(b) The court may not consider the disability of a parent as a factor in awarding custody or modifying an award of custody based on a determination of a substantial change in circumstances, unless the court makes specific findings that:

         (i) the disability significantly or substantially inhibits the parent’s ability to provide for the physical and emotional needs of the child at issue; and

         (ii) the parent with a disability lacks sufficient human, monetary, or other resources available to supplement the parent’s ability to provide for the physical and emotional needs of the child at issue.

*****

(7) This section does not establish a preference for either parent solely because of the gender of the parent.

(8) This section establishes neither a preference nor a presumption for or against joint physical custody or sole physical custody, but allows the court and the family the widest discretion to choose a parenting plan that is in the best interest of the child.

*****

(10) In considering the past conduct and demonstrated moral standards of each party under Subsection (2)(d) or any other factor a court finds relevant, the court may not:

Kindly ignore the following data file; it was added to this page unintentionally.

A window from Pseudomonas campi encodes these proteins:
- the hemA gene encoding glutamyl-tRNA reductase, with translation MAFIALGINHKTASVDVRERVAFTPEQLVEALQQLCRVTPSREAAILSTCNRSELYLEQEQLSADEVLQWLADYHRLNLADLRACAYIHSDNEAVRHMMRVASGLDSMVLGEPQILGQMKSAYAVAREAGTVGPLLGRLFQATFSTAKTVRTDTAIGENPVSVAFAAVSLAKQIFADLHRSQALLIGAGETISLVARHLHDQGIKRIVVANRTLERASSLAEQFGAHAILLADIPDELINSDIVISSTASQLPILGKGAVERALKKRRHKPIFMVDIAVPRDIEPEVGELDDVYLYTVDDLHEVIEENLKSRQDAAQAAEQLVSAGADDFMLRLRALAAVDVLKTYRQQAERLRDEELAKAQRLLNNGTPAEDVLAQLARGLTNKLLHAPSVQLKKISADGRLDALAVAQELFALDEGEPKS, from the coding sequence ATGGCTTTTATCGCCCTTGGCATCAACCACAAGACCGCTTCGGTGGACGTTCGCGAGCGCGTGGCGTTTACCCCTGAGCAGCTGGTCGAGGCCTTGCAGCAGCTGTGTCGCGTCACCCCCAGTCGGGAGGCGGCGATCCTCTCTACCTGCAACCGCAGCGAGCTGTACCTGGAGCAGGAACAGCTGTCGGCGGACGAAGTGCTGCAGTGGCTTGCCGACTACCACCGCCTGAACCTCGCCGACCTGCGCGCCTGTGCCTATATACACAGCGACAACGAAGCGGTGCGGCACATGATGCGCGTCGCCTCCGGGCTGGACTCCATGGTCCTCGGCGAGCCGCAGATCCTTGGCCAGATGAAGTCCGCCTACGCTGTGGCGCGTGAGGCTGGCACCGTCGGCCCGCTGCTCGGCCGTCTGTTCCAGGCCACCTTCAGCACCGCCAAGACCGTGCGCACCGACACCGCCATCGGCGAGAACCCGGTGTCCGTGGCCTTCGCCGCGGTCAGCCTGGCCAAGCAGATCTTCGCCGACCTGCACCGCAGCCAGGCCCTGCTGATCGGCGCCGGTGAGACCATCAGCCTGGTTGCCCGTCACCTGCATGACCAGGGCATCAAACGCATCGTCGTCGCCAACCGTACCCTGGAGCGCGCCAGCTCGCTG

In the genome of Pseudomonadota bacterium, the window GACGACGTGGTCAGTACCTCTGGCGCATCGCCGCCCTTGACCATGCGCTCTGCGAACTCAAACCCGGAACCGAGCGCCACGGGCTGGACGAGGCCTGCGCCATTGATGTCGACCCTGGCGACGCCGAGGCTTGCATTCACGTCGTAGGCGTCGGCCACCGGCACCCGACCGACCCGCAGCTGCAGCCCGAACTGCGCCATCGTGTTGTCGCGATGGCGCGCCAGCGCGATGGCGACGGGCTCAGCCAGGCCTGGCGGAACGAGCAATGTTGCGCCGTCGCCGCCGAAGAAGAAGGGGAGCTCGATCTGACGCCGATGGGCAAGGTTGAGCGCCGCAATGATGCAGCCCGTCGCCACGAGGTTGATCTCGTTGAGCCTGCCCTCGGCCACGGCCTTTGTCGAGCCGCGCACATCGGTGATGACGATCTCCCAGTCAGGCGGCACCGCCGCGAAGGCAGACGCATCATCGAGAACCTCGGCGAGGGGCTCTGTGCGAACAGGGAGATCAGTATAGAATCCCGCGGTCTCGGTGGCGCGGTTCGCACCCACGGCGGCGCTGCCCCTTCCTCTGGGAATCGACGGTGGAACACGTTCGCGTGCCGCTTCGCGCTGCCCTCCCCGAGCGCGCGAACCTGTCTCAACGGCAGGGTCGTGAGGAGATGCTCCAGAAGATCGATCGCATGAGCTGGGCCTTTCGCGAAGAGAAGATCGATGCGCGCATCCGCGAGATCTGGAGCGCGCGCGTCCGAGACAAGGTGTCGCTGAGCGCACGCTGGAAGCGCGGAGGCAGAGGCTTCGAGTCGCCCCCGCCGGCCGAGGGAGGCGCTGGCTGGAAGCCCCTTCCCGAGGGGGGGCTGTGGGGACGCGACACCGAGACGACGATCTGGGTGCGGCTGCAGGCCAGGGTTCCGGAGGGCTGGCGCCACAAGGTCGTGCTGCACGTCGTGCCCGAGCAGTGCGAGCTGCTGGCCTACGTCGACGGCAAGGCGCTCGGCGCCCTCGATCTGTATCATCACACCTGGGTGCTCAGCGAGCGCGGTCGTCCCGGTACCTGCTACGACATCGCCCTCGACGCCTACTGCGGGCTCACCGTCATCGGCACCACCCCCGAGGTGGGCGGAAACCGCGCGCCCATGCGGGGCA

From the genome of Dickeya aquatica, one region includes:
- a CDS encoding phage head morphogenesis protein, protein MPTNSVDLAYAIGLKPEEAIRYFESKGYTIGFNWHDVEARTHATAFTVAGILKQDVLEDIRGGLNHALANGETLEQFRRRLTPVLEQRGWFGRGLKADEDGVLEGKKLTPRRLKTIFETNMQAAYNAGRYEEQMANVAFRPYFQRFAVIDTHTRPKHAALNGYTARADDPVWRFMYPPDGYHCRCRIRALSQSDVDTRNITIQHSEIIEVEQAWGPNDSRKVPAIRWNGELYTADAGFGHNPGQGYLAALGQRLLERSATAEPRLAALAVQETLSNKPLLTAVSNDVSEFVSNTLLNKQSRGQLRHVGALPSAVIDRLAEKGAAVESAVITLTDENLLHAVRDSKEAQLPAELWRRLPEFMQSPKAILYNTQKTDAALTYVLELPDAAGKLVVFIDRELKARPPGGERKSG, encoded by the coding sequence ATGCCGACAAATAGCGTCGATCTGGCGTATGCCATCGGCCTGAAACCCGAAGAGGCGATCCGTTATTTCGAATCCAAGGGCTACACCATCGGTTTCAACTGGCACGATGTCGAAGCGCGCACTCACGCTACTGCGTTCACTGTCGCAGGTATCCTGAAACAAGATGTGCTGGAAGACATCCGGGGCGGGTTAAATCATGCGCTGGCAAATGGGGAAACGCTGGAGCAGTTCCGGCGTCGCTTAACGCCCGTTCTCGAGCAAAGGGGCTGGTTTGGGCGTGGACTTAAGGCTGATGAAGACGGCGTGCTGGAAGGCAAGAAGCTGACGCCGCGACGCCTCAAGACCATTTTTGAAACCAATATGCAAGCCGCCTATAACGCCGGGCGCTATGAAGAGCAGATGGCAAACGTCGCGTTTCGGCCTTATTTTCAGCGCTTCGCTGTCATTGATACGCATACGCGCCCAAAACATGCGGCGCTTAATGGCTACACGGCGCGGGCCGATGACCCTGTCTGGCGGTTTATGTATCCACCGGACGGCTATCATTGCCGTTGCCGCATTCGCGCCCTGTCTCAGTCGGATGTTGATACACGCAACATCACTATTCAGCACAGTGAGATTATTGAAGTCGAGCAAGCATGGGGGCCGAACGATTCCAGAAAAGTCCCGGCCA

(a) consider or treat a parent’s lawful possession or use of cannabis in a medicinal dosage form, a cannabis product in a medicinal dosage form, or a medical cannabis device, in accordance with Title 4, Chapter 41a, Cannabis Production Establishments and PharmaciesTitle 26B, Chapter 4, Part 2, Cannabinoid Research and Medical Cannabis, or Subsection 58-37-3.7(2) or (3) any differently than the court would consider or treat the lawful possession or use of any prescribed controlled substance; or

     (b) discriminate against a parent because of the parent’s status as a:

         (i) cannabis production establishment agent, as that term is defined in Section 4-41a-102;

         (ii) medical cannabis pharmacy agent, as that term is defined in Section 26B-4-201;

         (iii) medical cannabis courier agent, as that term is defined in Section 26B-4-201; or

         (iv) medical cannabis cardholder in accordance with Title 26B, Chapter 4, Part 2, Cannabinoid Research and Medical Cannabis.

Just how does a court consider the child custody factors? The recent case of Lamb v. Lamb (2024 UT App 16) provides a concise explanation: